7th Sunday Year A
February 23, 2014


Almost everything now attracts controversy. You say your piece and you are immediately branded as liberal, conservative, out of touch with the times, medieval, a bigot, a clerico-fascist, a wimp, stupid, an ignoramus, etc. Labels abound in this image-conscious world that always seeks for convenient compromises (read: a position that tries to please everyone, but ends up satisfying no one).

St. Paul today refers to one that he probably was called as such so many times after his conversion. He was branded a “fool.” A fool was apparently one who did not agree with the popular vote, who went against the tide of public opinion. Let me give you one issue that was, and still is, popular … “Kill the bastards!” people now say about heinous criminals. Then, as now, revenge is mistaken for retribution. “An eye for an eye; a tooth for a tooth.” So said the Old Law!  So what is wrong with the old law? Why fix something if it ain’t broke?

But today, the Lord does fix something for our ultimate good. He goes beyond retribution. He goes far beyond revenge; even far beyond strict justice. He preaches the truth about who He is, ultimately, and what we ought to become, too. And what he counsels us is to be holy just as the Lord is holy.

The issue of sacredness of human life is as fractious and divisive now as the issue about mining, climate change, and the use of non-renewable energy sources. One cannot open one’s mouth without attracting haters and naysayers, and mind you, haters are becoming more odious by the day, in their language, choice of words, and tone.

But Christian morality, the issue of objective rightness or wrongness of any human act, is not to be identified with either liberalism or conservatism; not with any ideology or economic doctrine. Moral truth has nothing to do with political expediency or political color.

And the issue of life is of paramount importance in today’s liturgy. This much, the first reading today tells us: love is not an ideology nor an economic doctrine. Revenge is not part of the discussion on love. I know it sounds strange and foolish as this has nothing to do with popular perception and acclamation in our times. You are a fool if you don’t cancel out all criminals, real or potential; in the present or in the future.

But wisdom from above tells us that we all are temples of God, and that our bodies and our lives are considered sacred, no matter if pro-choice people choose their bodies only, over that of others, including and most especially bodies of unborn or just born children who cannot yet vote in favor of their survival.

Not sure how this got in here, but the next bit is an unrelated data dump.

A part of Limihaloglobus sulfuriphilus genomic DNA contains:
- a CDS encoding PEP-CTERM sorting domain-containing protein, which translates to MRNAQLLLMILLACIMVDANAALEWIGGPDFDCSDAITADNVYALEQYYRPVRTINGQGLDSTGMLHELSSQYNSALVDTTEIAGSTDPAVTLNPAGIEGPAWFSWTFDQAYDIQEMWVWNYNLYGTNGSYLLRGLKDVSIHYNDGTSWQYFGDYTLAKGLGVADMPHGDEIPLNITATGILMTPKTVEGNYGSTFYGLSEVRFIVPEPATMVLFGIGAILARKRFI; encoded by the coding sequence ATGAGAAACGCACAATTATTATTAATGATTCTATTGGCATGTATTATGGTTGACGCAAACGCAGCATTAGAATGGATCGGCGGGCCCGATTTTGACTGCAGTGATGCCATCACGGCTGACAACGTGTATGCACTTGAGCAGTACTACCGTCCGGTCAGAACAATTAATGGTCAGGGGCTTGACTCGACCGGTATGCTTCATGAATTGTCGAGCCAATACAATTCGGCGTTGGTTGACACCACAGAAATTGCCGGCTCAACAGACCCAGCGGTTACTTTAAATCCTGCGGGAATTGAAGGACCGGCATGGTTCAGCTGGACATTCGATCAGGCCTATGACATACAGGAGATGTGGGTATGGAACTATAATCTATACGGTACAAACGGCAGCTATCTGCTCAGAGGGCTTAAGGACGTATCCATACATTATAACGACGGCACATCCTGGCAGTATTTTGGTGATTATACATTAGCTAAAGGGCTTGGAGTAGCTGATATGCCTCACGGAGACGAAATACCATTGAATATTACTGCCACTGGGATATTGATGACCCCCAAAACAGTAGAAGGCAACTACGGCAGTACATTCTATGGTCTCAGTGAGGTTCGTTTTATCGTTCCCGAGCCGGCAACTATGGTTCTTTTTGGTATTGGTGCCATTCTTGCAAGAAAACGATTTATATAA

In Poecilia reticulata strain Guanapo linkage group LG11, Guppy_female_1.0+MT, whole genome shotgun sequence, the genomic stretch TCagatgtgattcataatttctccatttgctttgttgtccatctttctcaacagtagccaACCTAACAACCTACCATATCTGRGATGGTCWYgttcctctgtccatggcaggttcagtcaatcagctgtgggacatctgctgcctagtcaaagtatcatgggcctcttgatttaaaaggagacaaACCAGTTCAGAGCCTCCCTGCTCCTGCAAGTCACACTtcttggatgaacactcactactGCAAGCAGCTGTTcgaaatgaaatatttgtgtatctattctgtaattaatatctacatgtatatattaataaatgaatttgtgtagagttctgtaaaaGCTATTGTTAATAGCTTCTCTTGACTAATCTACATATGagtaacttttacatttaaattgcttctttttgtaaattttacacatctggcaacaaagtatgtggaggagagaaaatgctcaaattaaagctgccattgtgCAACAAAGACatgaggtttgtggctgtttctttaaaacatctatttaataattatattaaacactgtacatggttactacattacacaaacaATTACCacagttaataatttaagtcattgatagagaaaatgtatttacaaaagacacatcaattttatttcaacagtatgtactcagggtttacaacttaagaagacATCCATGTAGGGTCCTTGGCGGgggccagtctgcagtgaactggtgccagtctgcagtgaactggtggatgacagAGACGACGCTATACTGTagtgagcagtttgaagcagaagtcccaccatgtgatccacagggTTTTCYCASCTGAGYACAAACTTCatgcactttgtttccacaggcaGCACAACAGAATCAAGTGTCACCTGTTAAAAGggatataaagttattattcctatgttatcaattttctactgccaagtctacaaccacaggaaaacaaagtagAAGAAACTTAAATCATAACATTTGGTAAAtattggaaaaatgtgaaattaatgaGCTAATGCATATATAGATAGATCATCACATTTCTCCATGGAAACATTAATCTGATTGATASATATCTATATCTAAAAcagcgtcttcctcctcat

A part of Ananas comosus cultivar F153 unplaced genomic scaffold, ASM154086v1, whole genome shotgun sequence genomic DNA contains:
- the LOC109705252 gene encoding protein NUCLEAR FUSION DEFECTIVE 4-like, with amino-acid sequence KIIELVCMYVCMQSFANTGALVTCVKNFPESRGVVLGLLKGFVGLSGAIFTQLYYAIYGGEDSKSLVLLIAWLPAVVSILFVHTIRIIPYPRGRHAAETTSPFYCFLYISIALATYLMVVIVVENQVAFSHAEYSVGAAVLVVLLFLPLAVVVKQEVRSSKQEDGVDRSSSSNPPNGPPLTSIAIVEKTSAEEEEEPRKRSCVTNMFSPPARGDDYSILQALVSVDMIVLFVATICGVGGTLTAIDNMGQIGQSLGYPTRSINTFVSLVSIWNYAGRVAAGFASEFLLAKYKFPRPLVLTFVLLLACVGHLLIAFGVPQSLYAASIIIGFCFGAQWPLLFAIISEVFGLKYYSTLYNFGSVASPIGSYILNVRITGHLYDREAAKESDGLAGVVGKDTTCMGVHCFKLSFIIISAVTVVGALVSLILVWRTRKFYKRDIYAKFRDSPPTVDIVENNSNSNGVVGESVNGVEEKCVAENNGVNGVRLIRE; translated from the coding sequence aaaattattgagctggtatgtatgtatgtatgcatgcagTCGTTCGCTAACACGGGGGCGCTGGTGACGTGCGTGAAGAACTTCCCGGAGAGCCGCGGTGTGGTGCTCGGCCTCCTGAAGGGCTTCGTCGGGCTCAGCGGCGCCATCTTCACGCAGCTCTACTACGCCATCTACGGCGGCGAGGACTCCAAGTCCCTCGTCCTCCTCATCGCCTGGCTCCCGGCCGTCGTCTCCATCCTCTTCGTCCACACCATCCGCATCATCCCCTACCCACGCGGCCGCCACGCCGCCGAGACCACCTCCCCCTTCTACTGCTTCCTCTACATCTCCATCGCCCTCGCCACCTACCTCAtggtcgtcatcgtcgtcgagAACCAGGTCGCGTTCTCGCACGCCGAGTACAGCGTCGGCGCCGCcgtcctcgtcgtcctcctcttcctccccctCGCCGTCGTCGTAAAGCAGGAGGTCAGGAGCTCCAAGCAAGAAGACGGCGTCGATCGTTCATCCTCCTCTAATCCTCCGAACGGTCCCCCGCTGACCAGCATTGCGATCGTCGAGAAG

We who value life must really be fools. There are just too many people in the world now. They all threaten to lower the quality of life. The “wise” thing to do is to drastically lessen people by killing them or, at the very least, preventing them from becoming fully grown people, except that no one of us now, who think that way, would ever volunteer to be the first whose life ought to be forcibly taken against my will.

An eye for an eye; a tooth for a tooth … That must have been a great improvement then! At least the whole clan or whole family tree won’t have to die on account of sweet revenge. But today, the Lord does not want mere improvements or cosmetic changes. The Lord wants to replace all this hatred and spirit of revenge with what ultimately would benefit all of humanity – the commandment of Love. Love goes beyond mere retribution, and definitely trumps all forms of revenge. Love means going positive … going the extra mile … praying for one’s enemies … loving even those who persecute you.

Now, I assure you, this is a tall order. This, too, is difficult. Is this possible at all?
Good question! The world has been asking the same question for ages. I have been asking myself this question so often, for if I may rant righteously, I would like to say that the world isn’t fair … Life isn’t fair. And nice girls finish last while good boys seldom make it to the top of the heap. The worldly wise with all their strategy of cutting corners and all, do get closer to the top. The really wise in the Biblical sense, chances are, won’t get anywhere near the coveted top.

But hey! This is what discipleship is all about … becoming fools for Christ’s sake, and getting a stake on rewards that are simply out of this world! Which do you choose?